Tax

The OECD published a new working paper, What drives consumption tax revenues? Disentangling policy and macro-economic drivers, which looks to identify how economic downturns affect consumption tax revenues, particularly during the global financial crisis of 2007 - 2009. The report does not consider the implications of the current crisis, however its findings provide insights on how the COVID-19 crisis is likely to affect consumption tax revenues. The report notes that the VAT rate reductions that were introduced in the financial crisis to spur consumer spending would have limited impacts during the current emergency phase of this crisis. Rather, measures such as deferring VAT payments, should be taken to improve business liquidity. However, in the longer run, consumption tax revenues can help to rebalance government budgets, for which monitoring and understanding the drivers of tax revenue changes will be key. Read the OECD’s update for more information.

May 05, 2020
In the media

In his regular column in the Business Post, Dr Brian Keegan talks about how new taxes are often the by-products of crises, such as the 2008 financial crash. This pandemic is likely to be no different. In his column in the Irish Examiner, Dr Keegan discusses how a fair, credible and reliable audit and reporting regime goes a long way towards sustaining confidence in Irish industry to speed up the path to economic recovery.  

May 05, 2020
Thought leadership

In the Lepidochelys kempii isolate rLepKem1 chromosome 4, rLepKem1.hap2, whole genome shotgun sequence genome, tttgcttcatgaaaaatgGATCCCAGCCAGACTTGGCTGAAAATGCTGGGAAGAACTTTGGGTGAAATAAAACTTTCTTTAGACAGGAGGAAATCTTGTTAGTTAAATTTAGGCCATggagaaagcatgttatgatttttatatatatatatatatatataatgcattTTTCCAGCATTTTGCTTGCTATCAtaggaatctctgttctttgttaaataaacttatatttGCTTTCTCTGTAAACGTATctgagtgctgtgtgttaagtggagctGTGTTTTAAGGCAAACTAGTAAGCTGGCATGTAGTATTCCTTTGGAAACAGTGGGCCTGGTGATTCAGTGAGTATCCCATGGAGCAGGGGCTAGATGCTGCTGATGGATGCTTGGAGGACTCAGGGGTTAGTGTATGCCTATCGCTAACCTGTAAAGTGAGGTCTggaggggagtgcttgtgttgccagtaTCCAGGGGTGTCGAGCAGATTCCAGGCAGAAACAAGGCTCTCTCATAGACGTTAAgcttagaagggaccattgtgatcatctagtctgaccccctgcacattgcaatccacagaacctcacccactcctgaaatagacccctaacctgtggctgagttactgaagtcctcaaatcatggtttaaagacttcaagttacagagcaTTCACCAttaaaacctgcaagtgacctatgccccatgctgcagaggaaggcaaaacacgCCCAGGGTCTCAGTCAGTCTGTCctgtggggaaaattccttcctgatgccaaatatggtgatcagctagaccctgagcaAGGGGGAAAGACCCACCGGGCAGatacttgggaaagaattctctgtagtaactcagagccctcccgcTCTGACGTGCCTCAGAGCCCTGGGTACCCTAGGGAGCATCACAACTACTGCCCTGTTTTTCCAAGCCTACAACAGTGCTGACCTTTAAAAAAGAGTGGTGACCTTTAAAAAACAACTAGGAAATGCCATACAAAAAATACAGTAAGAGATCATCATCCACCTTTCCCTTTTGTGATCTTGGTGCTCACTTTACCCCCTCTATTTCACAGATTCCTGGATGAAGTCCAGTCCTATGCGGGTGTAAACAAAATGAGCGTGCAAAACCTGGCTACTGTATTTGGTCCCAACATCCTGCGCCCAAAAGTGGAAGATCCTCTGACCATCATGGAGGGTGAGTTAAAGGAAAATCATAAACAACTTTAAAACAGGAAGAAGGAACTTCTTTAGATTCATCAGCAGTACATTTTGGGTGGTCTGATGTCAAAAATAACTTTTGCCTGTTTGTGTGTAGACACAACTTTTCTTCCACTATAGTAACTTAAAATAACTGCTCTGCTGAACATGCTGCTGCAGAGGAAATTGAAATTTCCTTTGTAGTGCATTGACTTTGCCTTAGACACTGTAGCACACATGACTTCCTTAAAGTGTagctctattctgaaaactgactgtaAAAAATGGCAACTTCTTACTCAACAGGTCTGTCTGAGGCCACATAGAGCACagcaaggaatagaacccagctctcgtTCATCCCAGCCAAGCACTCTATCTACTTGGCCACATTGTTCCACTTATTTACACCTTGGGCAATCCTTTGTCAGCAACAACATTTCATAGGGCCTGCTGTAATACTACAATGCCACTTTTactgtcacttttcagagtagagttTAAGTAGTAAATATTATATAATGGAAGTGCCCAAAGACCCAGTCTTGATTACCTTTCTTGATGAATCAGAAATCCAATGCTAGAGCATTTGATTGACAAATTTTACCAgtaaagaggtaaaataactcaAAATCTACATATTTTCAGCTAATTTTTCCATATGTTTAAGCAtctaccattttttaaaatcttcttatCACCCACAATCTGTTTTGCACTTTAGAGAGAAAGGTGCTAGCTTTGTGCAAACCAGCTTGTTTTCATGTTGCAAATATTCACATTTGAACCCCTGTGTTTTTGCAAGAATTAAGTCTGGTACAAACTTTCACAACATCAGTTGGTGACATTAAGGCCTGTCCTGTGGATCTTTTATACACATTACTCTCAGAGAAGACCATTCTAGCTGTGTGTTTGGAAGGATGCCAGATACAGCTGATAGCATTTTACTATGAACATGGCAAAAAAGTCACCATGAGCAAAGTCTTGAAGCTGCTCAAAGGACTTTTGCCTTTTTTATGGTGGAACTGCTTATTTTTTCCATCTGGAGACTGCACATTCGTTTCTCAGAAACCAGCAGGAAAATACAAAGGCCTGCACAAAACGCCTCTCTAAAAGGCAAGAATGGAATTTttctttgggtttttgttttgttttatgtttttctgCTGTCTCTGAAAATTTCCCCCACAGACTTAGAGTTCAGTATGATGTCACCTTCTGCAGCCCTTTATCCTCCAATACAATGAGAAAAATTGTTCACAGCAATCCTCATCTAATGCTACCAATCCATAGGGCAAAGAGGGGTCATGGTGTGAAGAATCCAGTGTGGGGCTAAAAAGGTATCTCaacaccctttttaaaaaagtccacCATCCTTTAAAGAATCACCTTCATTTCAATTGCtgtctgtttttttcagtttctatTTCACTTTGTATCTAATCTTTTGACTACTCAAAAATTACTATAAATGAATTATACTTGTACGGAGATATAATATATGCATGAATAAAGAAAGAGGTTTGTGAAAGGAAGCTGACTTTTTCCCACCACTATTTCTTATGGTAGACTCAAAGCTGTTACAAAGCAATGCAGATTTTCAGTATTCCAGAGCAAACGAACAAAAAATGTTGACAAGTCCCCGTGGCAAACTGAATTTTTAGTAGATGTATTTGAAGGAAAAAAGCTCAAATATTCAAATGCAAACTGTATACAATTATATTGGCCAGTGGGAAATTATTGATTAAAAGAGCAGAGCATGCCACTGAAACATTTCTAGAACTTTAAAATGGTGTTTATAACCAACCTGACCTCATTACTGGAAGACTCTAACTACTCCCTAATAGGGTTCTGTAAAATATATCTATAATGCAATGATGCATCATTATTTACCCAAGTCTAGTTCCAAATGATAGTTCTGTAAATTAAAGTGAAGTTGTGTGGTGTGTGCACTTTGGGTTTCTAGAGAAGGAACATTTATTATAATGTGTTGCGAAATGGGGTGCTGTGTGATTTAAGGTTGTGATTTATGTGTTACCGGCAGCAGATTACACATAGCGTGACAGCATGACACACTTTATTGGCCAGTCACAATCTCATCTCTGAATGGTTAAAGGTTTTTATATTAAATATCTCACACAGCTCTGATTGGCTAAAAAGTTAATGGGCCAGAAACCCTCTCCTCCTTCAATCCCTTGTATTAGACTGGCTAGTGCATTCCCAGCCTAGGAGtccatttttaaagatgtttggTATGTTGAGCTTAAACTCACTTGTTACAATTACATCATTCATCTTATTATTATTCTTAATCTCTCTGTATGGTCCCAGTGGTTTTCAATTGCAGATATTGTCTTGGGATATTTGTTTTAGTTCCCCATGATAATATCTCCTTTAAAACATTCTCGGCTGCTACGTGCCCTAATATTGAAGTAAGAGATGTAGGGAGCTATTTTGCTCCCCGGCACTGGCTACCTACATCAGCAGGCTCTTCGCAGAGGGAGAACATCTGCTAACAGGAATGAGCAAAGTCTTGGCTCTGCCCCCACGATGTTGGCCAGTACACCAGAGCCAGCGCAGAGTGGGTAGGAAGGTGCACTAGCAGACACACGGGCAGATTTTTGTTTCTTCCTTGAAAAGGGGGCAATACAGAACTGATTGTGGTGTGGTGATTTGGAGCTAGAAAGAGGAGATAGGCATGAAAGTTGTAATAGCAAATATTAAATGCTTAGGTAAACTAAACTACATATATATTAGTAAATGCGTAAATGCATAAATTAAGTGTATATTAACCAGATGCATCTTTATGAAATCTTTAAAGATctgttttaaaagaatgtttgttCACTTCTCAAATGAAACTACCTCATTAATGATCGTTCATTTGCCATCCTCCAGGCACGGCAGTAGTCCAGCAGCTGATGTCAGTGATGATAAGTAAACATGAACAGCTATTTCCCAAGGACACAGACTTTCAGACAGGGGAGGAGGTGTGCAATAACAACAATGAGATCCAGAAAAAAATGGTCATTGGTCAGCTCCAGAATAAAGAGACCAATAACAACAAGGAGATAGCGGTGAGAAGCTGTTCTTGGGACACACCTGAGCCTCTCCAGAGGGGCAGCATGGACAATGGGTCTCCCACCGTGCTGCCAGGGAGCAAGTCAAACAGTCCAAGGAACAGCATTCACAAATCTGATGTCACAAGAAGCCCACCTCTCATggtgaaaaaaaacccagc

Originally published on Business Post, 26 April 2020 One of the most inane comments I heard about Brexit was from a management guru who said that the Brexit crisis only forced businesses to plan in ways that they should have been doing already.  As being wise after the event goes, this takes some beating.  It's like remarking that falling off a pier should prompt you to consider taking swimming lessons. Yet if Brexit caught some of us unawares, everyone was blind-sided to the prospect of a Covid-19 pandemic.  Even the Minister for Finance could admit this week that a pandemic was not on the critical planning path of his department, while observing that it probably was not on the planning radar of any other finance minister in the world either.  Every business is now though being prompted to reconsider what they do and how they do it. Ironically one of the most compelling prompts is coming from the Revenue Commissioners.  The Wage Subsidy Scheme run by the Revenue is very successful.  Some 300,000 workers are taking home more than they might otherwise take from over 45,000 employers as a result of the scheme.  The scheme received a further boost with last week’s announcement of enhanced subsidies for lower paid workers.  In addition, workers whose pre crisis earnings exceeded €76,000 per annum but who have since suffered pay cuts to bring their earnings below that cut-off threshold may now also be eligible for wage subsidies. While the focus has rightly been on the plight of workers, wage subsidies are of course paid to businesses which in turn pass them on to their employees.  Unlike its UK counterpart (also of course applicable in Northern Ireland) where eligibility is predicated on people being laid off temporarily on “furlough”, eligibility for the Irish temporary wage subsidies is based on a decline in business.  At its simplest and crudest measure, wage subsidy scheme eligibility depends on a fall-off in sales or orders of 25% or more in quarter two of 2020.  That is as against a comparable period, typically quarter two of 2019.  For many of us, that level of fall-off is all too evident.  Nonetheless, not all businesses, though they may be severely challenged by the lockdown, can convincingly estimate a 25% drop-off for quarter two.  That could be because some strands of their operations are continuing to thrive despite the lockdown. Consider for example a wholesale and retail trade.  Retail may have dried up completely because there is no footfall, but the wholesale side of the business continues perhaps with even increased demand for some product lines.  Similarly a training organisation may find that while demand for an attendance at classroom-based sessions has evaporated, its online training offerings are experiencing a surge. The newest version of Revenue guidance addresses the position for such industries, permitting them to identify individual commercial streams within their organisation which are experiencing a 25% drop-off in business.  Employees associated with those elements of the business should be eligible for wage subsidies. When claiming the temporary wage subsidy in accordance with this newer version of guidance, businesses must be able to show that the divisions which are in trouble within the organisation are long established, and in particular had been well established before the pandemic.  Makey-uppy commercial divisions within companies constructed for no reason but to apply for wage subsidies will wither under future Revenue scrutiny. Even if some shop doors are open post 5 May, training venues eventually open their doors, and passenger number restrictions are eased at some point in the future, will there be bodies to buy or to learn or to travel as in the halcyon days of 2019?  That may take a lot longer.  A self-imposed lockdown will remain, not least because the shaking of both personal and industry finances over the past several weeks will have instilled caution.  A newfound and exaggerated prudence will prevail for months to come even after the restrictions are lifted.  The Minister for Finance signalled during the week that the wage subsidy payments could continue in a changed or tapered form beyond their twelve week span which is due to end in June.  This will be necessary and we all now need to look beyond that point.  Those businesses along with the individual divisions within companies and organisations which are currently not eligible for wage subsidies will form the backbone of the recovery.  However, if we do not ensure that support is maintained for the industries most damaged by the Coronavirus crisis, national recovery will be patchy at best.  The level of unemployment, forecast this week by the Department of Finance to reach 220,000 by year end, will remain stubbornly high.  Job retention and restoration – remember that the subsidies can also be claimed for workers who are re-hired - are critical to achieving a rapid recovery.  The Wage Subsidy Scheme is fundamental to ensuring this can be achieved.  It is surely better for the country to subsidise workers’ wages as markets return to normal than to pay dole.  Unlike the last financial crash and unlike Brexit, we can be wise before the event as we resolve the crisis. Dr Brian Keegan is Director of Public Policy at Chartered Accountants Ireland